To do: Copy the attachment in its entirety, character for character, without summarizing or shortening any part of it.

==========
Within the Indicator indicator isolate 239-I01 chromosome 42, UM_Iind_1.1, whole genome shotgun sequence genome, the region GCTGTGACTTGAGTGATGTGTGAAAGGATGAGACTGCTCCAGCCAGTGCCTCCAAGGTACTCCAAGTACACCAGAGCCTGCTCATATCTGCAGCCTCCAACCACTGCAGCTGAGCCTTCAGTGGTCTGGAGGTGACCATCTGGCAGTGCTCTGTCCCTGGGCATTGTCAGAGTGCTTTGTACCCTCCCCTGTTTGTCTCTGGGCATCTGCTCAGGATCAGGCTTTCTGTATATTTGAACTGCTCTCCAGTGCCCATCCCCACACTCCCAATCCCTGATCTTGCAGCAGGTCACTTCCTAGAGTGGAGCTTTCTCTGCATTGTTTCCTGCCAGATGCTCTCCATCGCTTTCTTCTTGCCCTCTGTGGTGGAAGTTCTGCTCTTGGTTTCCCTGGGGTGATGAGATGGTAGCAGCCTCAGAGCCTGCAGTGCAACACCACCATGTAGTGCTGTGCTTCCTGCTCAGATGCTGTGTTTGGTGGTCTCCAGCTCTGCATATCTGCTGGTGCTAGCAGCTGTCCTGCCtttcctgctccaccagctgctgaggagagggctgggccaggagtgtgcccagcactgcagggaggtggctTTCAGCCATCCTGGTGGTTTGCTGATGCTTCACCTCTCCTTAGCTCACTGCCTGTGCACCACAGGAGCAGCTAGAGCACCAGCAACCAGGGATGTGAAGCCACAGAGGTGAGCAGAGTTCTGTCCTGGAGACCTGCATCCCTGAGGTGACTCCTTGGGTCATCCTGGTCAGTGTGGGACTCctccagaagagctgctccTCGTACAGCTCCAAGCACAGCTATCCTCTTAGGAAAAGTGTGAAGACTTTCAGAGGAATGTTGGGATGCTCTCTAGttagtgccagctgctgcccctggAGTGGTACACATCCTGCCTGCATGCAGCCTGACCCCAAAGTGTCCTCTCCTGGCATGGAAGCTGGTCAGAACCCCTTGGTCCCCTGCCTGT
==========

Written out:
Within the Indicator indicator isolate 239-I01 chromosome 42, UM_Iind_1.1, whole genome shotgun sequence genome, the region GCTGTGACTTGAGTGATGTGTGAAAGGATGAGACTGCTCCAGCCAGTGCCTCCAAGGTACTCCAAGTACACCAGAGCCTGCTCATATCTGCAGCCTCCAACCACTGCAGCTGAGCCTTCAGTGGTCTGGAGGTGACCATCTGGCAGTGCTCTGTCCCTGGGCATTGTCAGAGTGCTTTGTACCCTCCCCTGTTTGTCTCTGGGCATCTGCTCAGGATCAGGCTTTCTGTATATTTGAACTGCTCTCCAGTGCCCATCCCCACACTCCCAATCCCTGATCTTGCAGCAGGTCACTTCCTAGAGTGGAGCTTTCTCTGCATTGTTTCCTGCCAGATGCTCTCCATCGCTTTCTTCTTGCCCTCTGTGGTGGAAGTTCTGCTCTTGGTTTCCCTGGGGTGATGAGATGGTAGCAGCCTCAGAGCCTGCAGTGCAACACCACCATGTAGTGCTGTGCTTCCTGCTCAGATGCTGTGTTTGGTGGTCTCCAGCTCTGCATATCTGCTGGTGCTAGCAGCTGTCCTGCCtttcctgctccaccagctgctgaggagagggctgggccaggagtgtgcccagcactgcagggaggtggctTTCAGCCATCCTGGTGGTTTGCTGATGCTTCACCTCTCCTTAGCTCACTGCCTGTGCACCACAGGAGCAGCTAGAGCACCAGCAACCAGGGATGTGAAGCCACAGAGGTGAGCAGAGTTCTGTCCTGGAGACCTGCATCCCTGAGGTGACTCCTTGGGTCATCCTGGTCAGTGTGGGACTCctccagaagagctgctccTCGTACAGCTCCAAGCACAGCTATCCTCTTAGGAAAAGTGTGAAGACTTTCAGAGGAATGTTGGGATGCTCTCTAGttagtgccagctgctgcccctggAGTGGTACACATCCTGCCTGCATGCAGCCTGACCCCAAAGTGTCCTCTCCTGGCATGGAAGCTGGTCAGAACCCCTTGGTCCCCTGCCTGT